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Wally Santana, File, Associated Press
FILE - In this March 24, 2011 file photo, a young evacuee is screened at a shelter for leaked radiation from the damaged Fukushima nuclear plant in Fukushima, Fukushima prefecture, Japan. Japan's nuclear crisis has turned a 41-year-old mother into one of a small but growing number of Internet-savvy activist moms. In the days and weeks following the March 11 tsunami, frustration over the sketchy information coming from the government about the Fukushima Dai-ichi nuclear plant drove many Japanese to Twitter and alternative media webcasts.

TOKYO — Japan's nuclear crisis has turned Mizuho Nakayama into one of a small but growing number of Internet-savvy activist moms.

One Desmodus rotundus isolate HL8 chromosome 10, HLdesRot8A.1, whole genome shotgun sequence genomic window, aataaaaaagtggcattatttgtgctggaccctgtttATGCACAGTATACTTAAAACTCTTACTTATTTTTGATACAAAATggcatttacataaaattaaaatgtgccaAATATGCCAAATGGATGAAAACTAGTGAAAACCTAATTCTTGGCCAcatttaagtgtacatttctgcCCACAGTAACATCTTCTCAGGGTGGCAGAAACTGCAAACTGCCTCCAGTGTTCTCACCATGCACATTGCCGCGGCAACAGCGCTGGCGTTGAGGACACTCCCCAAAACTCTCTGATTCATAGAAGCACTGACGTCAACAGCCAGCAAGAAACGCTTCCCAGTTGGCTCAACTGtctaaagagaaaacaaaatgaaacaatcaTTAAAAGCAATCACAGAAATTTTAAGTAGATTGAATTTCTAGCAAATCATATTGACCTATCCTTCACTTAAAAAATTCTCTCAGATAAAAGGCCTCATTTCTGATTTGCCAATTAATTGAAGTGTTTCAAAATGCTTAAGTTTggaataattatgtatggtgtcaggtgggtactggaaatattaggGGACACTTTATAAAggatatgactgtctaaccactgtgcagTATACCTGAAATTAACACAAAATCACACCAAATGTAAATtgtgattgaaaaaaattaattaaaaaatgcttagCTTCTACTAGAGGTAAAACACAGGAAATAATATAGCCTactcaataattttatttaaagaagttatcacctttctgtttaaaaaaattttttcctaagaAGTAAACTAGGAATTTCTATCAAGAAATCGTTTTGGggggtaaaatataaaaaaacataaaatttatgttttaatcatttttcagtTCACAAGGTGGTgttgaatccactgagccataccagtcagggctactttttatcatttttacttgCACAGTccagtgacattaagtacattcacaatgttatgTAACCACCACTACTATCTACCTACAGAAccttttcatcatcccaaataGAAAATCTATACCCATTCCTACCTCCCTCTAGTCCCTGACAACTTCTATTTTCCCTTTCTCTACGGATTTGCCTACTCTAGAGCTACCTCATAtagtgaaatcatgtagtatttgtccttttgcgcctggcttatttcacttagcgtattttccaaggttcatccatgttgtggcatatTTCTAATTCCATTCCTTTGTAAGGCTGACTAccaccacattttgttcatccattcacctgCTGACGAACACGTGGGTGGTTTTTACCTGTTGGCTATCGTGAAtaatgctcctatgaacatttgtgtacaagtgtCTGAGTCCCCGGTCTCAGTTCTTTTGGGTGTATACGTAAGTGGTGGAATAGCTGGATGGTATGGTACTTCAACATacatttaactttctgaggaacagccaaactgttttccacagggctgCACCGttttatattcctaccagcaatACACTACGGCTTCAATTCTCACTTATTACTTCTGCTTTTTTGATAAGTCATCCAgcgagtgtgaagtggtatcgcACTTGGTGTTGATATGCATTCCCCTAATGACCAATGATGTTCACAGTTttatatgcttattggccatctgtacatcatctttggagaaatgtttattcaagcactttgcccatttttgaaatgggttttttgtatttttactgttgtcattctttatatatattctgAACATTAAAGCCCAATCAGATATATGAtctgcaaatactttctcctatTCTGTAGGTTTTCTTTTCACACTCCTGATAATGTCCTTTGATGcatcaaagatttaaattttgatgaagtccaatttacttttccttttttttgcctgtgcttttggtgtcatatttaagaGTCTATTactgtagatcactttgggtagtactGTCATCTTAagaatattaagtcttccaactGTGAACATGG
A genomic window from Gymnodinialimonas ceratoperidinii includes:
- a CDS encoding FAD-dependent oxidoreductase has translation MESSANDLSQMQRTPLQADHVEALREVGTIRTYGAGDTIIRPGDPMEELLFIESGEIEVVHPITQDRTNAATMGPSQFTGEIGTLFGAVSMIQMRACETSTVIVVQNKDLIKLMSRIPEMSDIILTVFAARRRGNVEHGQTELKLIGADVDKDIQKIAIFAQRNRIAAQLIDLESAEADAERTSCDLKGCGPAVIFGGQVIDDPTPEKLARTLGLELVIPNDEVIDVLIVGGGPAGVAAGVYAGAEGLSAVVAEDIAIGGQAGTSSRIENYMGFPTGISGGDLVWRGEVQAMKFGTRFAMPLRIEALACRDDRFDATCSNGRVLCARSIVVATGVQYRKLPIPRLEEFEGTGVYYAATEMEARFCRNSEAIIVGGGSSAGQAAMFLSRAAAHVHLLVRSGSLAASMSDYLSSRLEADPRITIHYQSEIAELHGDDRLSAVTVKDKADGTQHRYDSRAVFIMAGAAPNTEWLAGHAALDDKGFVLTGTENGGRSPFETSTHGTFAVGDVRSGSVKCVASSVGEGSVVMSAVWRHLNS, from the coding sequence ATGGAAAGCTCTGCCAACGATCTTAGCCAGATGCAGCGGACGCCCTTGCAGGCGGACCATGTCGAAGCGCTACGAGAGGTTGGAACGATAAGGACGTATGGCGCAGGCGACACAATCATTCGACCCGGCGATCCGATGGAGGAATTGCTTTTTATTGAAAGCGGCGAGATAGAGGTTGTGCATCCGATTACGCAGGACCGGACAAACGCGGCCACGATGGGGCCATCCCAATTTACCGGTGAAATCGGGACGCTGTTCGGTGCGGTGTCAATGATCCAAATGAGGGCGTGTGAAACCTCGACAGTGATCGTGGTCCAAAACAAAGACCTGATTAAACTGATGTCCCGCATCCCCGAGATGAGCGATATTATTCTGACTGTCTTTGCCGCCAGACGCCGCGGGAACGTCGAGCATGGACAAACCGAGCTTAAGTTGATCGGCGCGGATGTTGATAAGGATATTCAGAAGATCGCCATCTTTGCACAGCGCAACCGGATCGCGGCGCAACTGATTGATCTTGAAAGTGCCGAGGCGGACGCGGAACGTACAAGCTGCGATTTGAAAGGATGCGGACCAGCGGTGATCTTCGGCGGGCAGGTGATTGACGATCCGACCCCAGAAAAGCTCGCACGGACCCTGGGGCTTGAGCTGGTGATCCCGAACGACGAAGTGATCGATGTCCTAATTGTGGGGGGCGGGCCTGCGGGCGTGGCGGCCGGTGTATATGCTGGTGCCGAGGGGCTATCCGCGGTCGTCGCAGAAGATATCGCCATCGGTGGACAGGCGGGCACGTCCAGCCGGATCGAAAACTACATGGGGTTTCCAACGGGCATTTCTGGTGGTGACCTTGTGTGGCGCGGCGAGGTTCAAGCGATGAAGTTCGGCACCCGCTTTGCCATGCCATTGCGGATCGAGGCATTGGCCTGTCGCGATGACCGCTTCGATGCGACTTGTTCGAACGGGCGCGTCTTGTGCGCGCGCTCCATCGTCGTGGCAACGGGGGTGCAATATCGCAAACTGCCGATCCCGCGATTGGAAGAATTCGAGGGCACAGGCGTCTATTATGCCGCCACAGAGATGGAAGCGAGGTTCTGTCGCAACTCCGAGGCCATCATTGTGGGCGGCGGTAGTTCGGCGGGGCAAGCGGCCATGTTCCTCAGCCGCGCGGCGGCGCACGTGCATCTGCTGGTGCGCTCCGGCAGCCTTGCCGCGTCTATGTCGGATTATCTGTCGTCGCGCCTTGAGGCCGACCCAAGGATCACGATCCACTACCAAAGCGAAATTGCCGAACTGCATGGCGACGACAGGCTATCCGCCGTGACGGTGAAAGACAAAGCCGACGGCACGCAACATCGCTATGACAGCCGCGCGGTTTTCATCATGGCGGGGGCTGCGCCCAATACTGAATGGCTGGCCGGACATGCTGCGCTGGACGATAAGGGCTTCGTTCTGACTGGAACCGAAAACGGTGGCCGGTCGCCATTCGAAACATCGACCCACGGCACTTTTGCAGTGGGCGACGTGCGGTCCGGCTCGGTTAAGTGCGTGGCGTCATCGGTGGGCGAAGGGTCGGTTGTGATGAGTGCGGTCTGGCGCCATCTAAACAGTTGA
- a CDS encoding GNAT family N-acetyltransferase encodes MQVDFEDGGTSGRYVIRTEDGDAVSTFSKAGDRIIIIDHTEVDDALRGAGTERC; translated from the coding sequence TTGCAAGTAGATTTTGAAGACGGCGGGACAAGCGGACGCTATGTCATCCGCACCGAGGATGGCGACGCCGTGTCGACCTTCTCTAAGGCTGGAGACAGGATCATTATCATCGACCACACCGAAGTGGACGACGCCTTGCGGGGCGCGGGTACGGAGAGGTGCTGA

Public dismay with the government's response to this year's earthquake, tsunami and nuclear meltdown is driving some Japanese to become more politically engaged.

It's the kind of grass-roots activism that some say Japan needs to shake up a political system that has allowed the country's problems to fester for years.

Nakayama connected with other mothers through Twitter and Facebook and joined a parents group that petitioned officials to test school lunches for radiation.

The 41-year-old mother said: "We're normally too busy to really raise our voices. But this time we felt compelled to speak up."